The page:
The Parlotones leave SA – A Giant Mistake?

The Parlotones - A Giant Mistake
The Parlotones – A Giant Mistake. We ask if they’re making a mistake leaving home.

This weekend, The Parlotones are recording a music video. This is no ordinary music video; this music video will be filmed as they make their farewell parade through the streets of Johannesburg, the night before their last concert in South Africa before they leave to make their fame and fortune in the United States of America.

When they announced their plans to leave South Africa a couple of months ago, I got a message from an upset relative who has always been a fan of the band. She felt betrayed, that this band that has always claimed to be proudly South African, were now deserting us to live in the US. Her view was that The Parlotones were destroying all the work they had done to generate a pride in South Africa and that with their move they were damaging the environmental and anti-crime campaigns they’d encouraged South Africans to support. She asked how they dare to call themselves ‘proudly South African’ if they are no longer prepared to live here.

For many artists, the South African music industry is a very difficult place to make a living. The South African public, largely brainwashed by the media to believe that local artists are inferior to their international counterparts, are reluctant to give a local band the benefit of the doubt when it comes to their ability to entertain. The media and music industry tends to support artists who bring out middle of the road, safe music and the more creative and artistic musicians struggle to get their works exposed. For many South Africans faced with the decision to purchase an album by a creative, original, quality local band or purchase an album by a mediocre international act that gets hours per The Parlotones week of radio play, the international act usually wins. It’s a mind-set shift that needs to take place, one that won’t happen until the mainstream media starts actively supporting local music, rather than begrudgingly meeting the 20% quota requirement.

The Parlotones were an exception in that they were able to bring out music that was friendly enough for mainstream media while still being original and creative. Their very strong branding and instantly recognisable image and sound made them a hit with the South African public, but being a big hit in South Africa doesn’t guarantee success, given our unwillingness to support local acts in the only way that ensures their continued success, with our wallets.

A large number of South African artists are making a good living from their art outside the borders of our country for a variety of reasons. Many left South Africa during the apartheid days, some have returned, many didn’t make it back home. South African artists having found audiences that love and support their art have moved and settled outside of our country, but continue to sing (literally in many cases) South Africa’s praises. Some like Boo! are based here in South Africa, but have a larger and more loyal following in Europe. Others like Jonathan Butler have a large following in South Africa but only return home once every few years for a couple of concerts before heading back to their now home countries.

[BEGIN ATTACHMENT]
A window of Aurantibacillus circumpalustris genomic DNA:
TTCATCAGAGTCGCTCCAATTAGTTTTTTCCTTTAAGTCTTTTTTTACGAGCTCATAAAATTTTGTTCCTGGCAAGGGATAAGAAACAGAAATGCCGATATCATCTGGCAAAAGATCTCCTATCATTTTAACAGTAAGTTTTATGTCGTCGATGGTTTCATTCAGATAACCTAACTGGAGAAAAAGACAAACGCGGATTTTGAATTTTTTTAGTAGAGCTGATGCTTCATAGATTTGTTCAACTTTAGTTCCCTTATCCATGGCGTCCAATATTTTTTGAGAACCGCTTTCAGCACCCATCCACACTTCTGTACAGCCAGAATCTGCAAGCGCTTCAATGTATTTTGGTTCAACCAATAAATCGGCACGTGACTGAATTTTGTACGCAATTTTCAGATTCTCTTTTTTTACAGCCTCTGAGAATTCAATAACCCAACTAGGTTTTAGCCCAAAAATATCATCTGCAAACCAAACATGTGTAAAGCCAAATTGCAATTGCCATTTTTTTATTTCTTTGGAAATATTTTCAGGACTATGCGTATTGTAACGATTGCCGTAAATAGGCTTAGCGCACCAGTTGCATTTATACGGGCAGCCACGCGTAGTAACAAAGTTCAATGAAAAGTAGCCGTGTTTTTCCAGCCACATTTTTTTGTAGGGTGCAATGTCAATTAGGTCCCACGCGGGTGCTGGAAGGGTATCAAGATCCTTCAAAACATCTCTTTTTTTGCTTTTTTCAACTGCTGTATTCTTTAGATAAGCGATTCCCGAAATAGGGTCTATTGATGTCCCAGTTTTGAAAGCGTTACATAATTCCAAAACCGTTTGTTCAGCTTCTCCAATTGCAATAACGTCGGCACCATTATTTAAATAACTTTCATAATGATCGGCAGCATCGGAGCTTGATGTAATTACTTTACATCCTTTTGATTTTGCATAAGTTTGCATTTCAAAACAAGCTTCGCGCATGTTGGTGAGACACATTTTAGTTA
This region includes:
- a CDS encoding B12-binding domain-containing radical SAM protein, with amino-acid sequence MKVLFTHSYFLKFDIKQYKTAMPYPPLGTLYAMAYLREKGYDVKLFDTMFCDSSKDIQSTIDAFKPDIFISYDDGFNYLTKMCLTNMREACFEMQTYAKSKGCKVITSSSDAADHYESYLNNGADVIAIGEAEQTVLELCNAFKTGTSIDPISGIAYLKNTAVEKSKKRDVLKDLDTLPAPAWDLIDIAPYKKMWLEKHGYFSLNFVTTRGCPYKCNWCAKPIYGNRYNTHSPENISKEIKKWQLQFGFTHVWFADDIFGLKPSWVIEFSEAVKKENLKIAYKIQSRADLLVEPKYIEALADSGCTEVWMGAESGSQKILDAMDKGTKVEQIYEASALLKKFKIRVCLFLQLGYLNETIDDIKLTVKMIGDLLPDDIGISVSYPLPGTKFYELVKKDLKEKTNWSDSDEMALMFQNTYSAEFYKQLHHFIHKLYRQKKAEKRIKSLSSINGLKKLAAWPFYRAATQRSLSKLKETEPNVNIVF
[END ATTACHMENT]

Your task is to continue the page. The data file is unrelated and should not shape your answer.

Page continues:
The Parlotones have always been very proud to be South African, and fly the flag high when touring the world and making a name for themselves internationally. Is it sad that a band like The Parlotones have to leave South Africa to further their career or should we be proud that they have become larger than the South African market? Only time will tell whether they will remain truly proudly South African and live in America as ambassadors to our country. Let us give them a chance to make it big and make us proud. Will South African’s continue to support them, perhaps support them even more? Or will we abandon them as we perceive they have abandoned us? Only time will tell whether their move will be good for the band and for South Africa, or whether they have made, a giant mistake.

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The Parlotones and their Production Company (Mushroom Productions) are planning a major farewell shoot for their fans in a parade format the night before the farewell concert at Ellis Park Arena. The band will start the Parade at Mary Fitzgerald Square on 11 January at 23h00 (gathering point) and end at Ellis Park on
12 January at 00h30. We will be shooting a video and broadcasting the Parade live to the worlds media. The concept of the video is the brain child of Eban Olivier a long time collaborator with the band and promises to be a spectacle in itself. The video shoot for the brand new single “shak e it up” will be the start of what is the bands last week end in South Africa for a while and will be released by th e time the band lands in Los Angeles. The concept will see the band performing on the back of a huge truck with convoys of fans in tow. The procession will kick off at Mary Fitzgerald Square and end with an exclusive performance of some brand new songs at Ellis Park Arena where the official farewell concert will be held on the 12th of January. We call on all friends and fans of the band to dress up, get your car, bike or skate board and come and join us to sh oot and be part of the shoot as we make our way through the streets of
Johannesburg with our 20+ cameramen along the route as well as in helicopters, shoot this amazing and fitting farewell to South Africa’s legends The Parlotones.

Etienne Shardlow

Etienne Shardlow

Etienne is a proud lover of South African jazz, and host of the weekly JazzE Radio Show on Bakgat Radio. He works as an IT Service Management consultant and trainer.
Etienne Shardlow

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